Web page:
An algorithm can be defined as “a set of rules for solving a problem in a finite number of steps”, (David Cope, 2000). Algorithms are instructions that are followed to complete a task. When composing algorithmically we write the instructions that will create the music rather than the musical notes themselves.
If you were to write a song or compose a piece of music, traditionally the composer(s) decide exactly what note is played where, for how long and on what instrument. You may have a plan in mind of what the finished piece of music will sound like, but work through step by step explicitly writing down each note on a piece of paper or recording it in a sequencer or multitrack recorder.
With algorithmic composition, rather than spelling out each note and instrumental part, you create an algorithm or 'set of rules' that will create the musical surface for you. Heinreich Taube describes this as composing at the metalevel.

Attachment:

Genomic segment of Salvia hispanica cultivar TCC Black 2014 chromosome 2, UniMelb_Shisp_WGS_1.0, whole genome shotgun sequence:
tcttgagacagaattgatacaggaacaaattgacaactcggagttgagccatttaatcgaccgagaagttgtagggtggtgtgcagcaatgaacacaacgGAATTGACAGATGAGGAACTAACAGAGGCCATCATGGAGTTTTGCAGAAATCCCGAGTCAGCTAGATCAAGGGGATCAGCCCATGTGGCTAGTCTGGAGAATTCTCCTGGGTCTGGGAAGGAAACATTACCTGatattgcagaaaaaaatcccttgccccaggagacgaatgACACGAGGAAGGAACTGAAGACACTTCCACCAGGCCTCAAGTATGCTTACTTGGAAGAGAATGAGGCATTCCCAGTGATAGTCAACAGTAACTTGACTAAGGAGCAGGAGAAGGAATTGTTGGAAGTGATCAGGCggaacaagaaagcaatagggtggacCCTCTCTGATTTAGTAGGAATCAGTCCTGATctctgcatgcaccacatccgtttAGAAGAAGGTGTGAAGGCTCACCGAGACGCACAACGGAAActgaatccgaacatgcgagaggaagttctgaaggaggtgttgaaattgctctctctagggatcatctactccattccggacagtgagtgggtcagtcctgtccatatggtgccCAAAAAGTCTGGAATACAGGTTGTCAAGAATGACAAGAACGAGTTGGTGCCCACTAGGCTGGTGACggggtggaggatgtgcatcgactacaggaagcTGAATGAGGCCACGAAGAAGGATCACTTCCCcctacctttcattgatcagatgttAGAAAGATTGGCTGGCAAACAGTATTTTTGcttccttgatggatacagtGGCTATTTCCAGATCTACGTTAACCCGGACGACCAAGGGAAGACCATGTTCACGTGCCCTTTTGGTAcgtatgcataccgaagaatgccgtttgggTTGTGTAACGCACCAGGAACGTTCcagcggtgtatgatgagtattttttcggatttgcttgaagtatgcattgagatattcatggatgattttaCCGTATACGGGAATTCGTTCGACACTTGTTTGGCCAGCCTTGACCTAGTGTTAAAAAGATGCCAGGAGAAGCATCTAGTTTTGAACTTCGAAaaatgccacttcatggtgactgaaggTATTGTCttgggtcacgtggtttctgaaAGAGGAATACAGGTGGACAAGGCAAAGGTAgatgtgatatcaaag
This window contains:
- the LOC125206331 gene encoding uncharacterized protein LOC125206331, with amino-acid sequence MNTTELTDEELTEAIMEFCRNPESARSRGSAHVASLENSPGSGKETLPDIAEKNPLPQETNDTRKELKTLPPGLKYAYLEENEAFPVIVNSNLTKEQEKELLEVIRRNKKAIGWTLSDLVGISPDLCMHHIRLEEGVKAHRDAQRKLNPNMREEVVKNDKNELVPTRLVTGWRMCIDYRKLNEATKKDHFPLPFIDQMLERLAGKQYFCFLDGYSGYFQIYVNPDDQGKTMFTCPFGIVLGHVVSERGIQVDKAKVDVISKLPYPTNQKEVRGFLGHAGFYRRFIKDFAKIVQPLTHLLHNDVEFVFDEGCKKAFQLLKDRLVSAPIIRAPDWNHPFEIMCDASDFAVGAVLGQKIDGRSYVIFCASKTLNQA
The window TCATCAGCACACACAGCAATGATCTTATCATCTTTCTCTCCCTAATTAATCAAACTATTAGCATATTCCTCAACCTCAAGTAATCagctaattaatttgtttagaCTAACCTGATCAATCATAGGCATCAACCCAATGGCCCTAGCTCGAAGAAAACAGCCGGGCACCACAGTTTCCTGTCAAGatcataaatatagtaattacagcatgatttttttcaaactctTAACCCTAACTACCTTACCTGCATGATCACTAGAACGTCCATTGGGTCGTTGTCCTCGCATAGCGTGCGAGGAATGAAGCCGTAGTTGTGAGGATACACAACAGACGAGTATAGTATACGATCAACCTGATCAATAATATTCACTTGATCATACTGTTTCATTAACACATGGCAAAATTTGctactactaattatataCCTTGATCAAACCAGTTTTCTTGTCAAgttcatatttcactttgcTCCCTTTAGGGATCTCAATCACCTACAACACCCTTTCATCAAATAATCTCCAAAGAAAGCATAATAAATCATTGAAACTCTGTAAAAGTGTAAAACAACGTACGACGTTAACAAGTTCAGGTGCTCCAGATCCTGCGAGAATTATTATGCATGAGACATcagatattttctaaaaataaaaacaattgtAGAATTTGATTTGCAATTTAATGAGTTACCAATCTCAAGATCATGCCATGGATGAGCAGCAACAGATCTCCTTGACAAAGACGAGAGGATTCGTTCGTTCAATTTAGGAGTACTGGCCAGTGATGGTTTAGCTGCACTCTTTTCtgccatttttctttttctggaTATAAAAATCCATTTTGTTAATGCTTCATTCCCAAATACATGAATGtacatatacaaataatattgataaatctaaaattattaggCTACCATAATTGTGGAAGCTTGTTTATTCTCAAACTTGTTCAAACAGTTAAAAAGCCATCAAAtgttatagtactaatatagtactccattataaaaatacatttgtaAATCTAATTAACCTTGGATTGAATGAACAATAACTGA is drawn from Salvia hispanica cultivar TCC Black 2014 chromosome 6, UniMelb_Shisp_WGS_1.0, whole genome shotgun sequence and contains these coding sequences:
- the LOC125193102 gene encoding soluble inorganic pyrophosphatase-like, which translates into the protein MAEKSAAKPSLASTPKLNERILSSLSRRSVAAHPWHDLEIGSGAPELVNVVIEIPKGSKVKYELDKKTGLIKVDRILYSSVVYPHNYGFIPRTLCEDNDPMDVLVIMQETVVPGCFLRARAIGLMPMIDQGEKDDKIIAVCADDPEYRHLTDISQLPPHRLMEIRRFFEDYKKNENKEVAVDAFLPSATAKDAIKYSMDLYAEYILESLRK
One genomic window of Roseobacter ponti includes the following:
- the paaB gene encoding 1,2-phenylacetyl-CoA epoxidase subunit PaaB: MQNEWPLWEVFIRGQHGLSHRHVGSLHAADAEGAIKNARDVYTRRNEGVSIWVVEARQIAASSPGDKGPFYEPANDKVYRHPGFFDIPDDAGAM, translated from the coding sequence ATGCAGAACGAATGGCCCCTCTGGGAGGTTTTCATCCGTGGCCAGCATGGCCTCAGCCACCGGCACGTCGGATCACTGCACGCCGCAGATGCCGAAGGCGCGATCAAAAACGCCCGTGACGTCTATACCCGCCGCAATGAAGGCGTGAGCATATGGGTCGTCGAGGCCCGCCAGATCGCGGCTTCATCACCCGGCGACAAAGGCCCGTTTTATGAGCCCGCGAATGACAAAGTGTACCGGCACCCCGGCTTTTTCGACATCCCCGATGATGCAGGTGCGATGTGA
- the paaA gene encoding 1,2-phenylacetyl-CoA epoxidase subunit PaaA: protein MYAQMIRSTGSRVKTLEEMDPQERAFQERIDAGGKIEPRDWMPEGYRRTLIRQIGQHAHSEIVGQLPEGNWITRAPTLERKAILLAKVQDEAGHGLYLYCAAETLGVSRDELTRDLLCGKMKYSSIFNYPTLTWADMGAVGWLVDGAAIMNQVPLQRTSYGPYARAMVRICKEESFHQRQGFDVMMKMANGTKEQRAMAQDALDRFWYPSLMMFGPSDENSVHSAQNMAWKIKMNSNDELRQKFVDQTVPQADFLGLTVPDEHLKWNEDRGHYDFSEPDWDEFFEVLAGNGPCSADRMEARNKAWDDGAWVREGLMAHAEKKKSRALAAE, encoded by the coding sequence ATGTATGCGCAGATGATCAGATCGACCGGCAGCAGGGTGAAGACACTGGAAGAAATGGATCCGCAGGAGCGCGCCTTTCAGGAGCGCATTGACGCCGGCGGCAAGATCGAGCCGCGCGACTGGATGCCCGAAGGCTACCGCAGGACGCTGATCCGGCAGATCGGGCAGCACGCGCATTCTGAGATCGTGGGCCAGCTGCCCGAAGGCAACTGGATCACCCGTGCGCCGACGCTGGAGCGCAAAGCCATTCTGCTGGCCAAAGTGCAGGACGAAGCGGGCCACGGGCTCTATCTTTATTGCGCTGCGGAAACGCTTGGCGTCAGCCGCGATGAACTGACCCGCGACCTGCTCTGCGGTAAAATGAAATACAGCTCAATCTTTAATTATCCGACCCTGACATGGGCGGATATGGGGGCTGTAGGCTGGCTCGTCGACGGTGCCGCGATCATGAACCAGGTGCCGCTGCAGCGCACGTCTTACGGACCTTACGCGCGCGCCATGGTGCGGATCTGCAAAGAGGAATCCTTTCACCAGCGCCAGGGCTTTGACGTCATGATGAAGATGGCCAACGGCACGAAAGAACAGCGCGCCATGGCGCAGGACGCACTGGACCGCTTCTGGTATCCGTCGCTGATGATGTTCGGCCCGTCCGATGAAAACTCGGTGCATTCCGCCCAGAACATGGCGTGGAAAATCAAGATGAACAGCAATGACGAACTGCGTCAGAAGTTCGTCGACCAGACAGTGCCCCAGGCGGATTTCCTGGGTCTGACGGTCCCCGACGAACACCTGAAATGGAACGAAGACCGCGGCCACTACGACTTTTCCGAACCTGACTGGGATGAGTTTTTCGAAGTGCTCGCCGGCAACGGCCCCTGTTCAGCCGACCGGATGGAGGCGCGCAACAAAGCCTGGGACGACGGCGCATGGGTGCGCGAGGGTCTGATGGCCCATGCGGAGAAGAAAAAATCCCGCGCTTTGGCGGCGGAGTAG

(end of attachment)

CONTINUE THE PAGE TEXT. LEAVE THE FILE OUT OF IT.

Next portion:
Here's a simple example. If you were writing a song you might start by writing a chord progression. If you were to write a chord progression algorithmically, you would specify:
- The list of chords that could be used
- How often these chords could or would change
- A way of choosing between these chords
- How many chords you wish to generate
Why Compose Algorithmically?
This brings us to a few of the benefits of being an algorithmic composer:
- Using computers, it's just as easy to generate 1000 chords as it is to generate 4.
- We can use the system to generate ideas for us, if we want we can discard those we don't like
- Once we've created the algorithm, we can tweak it to generate variations e.g. use a different set of chords or rhythm
This is a very simple example and is obviously quite limited. However it introduces us to some ideas that we'll look at in more depth in future posts.